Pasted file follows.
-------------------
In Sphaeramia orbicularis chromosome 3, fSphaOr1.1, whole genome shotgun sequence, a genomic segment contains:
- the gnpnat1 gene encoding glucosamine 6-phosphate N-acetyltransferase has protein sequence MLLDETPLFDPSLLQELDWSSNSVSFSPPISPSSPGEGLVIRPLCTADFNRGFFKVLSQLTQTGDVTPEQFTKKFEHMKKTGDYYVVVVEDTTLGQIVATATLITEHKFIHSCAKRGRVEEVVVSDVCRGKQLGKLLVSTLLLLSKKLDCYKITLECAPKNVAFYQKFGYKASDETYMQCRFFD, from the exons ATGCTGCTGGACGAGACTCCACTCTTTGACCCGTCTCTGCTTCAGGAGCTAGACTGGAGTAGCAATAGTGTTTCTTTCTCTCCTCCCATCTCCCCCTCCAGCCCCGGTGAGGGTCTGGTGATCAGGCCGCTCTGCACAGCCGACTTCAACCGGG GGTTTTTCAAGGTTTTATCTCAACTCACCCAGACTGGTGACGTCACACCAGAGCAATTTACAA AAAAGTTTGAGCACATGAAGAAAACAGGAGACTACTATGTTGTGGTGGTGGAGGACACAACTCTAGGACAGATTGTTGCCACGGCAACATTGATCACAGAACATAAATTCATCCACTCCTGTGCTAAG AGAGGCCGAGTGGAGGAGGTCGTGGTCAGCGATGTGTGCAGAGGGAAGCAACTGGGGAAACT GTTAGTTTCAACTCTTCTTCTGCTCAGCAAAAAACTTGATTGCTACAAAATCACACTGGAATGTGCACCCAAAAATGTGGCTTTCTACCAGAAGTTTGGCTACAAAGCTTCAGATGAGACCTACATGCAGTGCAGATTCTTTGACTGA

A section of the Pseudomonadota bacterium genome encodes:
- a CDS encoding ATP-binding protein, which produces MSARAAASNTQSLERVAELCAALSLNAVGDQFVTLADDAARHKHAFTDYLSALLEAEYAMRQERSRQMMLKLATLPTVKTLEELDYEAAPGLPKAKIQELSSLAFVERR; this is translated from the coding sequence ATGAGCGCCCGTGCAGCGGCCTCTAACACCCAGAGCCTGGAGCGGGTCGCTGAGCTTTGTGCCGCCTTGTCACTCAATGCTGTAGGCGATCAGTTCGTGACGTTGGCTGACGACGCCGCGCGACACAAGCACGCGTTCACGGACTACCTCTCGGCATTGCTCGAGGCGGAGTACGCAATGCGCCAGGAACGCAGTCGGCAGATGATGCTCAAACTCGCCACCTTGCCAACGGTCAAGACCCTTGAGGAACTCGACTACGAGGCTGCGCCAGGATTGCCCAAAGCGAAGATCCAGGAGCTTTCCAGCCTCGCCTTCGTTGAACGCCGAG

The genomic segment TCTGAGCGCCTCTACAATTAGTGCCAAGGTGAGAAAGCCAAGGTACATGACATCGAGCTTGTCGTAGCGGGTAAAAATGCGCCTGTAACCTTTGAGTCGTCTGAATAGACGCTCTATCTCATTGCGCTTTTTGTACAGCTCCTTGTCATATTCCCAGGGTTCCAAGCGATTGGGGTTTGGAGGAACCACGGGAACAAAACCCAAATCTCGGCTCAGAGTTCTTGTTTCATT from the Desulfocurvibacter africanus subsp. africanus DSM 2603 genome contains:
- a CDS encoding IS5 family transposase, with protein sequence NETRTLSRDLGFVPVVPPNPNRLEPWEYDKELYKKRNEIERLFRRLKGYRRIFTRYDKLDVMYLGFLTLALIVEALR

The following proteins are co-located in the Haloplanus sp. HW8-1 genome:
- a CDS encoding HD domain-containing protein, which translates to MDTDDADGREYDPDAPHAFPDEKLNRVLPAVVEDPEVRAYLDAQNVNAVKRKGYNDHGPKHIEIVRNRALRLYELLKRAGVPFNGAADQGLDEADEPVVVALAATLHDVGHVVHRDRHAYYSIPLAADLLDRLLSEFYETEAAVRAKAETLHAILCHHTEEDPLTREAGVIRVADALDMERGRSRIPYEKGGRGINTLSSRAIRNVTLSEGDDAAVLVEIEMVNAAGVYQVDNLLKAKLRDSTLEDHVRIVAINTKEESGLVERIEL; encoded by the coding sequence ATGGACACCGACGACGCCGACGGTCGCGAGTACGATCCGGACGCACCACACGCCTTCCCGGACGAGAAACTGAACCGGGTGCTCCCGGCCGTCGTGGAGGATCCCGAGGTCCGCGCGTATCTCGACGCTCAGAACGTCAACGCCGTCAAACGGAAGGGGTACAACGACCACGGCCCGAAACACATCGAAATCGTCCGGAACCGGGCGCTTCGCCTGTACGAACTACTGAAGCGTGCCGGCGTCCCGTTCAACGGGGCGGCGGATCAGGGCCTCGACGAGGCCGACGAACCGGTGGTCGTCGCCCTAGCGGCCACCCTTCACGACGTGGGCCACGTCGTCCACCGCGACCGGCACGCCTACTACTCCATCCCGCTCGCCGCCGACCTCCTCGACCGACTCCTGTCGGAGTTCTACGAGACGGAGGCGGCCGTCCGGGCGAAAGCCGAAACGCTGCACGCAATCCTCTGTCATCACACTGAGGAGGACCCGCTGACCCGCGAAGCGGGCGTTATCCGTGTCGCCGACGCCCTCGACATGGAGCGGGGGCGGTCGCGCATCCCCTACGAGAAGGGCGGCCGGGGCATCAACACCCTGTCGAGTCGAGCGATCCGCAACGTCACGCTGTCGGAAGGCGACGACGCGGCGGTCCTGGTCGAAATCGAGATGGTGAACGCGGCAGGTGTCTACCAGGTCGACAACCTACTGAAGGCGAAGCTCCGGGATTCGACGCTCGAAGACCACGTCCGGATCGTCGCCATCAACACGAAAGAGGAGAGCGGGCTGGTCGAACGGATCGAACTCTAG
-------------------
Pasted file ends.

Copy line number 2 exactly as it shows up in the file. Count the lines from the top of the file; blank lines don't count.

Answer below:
- the gnpnat1 gene encoding glucosamine 6-phosphate N-acetyltransferase has protein sequence MLLDETPLFDPSLLQELDWSSNSVSFSPPISPSSPGEGLVIRPLCTADFNRGFFKVLSQLTQTGDVTPEQFTKKFEHMKKTGDYYVVVVEDTTLGQIVATATLITEHKFIHSCAKRGRVEEVVVSDVCRGKQLGKLLVSTLLLLSKKLDCYKITLECAPKNVAFYQKFGYKASDETYMQCRFFD, from the exons ATGCTGCTGGACGAGACTCCACTCTTTGACCCGTCTCTGCTTCAGGAGCTAGACTGGAGTAGCAATAGTGTTTCTTTCTCTCCTCCCATCTCCCCCTCCAGCCCCGGTGAGGGTCTGGTGATCAGGCCGCTCTGCACAGCCGACTTCAACCGGG GGTTTTTCAAGGTTTTATCTCAACTCACCCAGACTGGTGACGTCACACCAGAGCAATTTACAA AAAAGTTTGAGCACATGAAGAAAACAGGAGACTACTATGTTGTGGTGGTGGAGGACACAACTCTAGGACAGATTGTTGCCACGGCAACATTGATCACAGAACATAAATTCATCCACTCCTGTGCTAAG AGAGGCCGAGTGGAGGAGGTCGTGGTCAGCGATGTGTGCAGAGGGAAGCAACTGGGGAAACT GTTAGTTTCAACTCTTCTTCTGCTCAGCAAAAAACTTGATTGCTACAAAATCACACTGGAATGTGCACCCAAAAATGTGGCTTTCTACCAGAAGTTTGGCTACAAAGCTTCAGATGAGACCTACATGCAGTGCAGATTCTTTGACTGA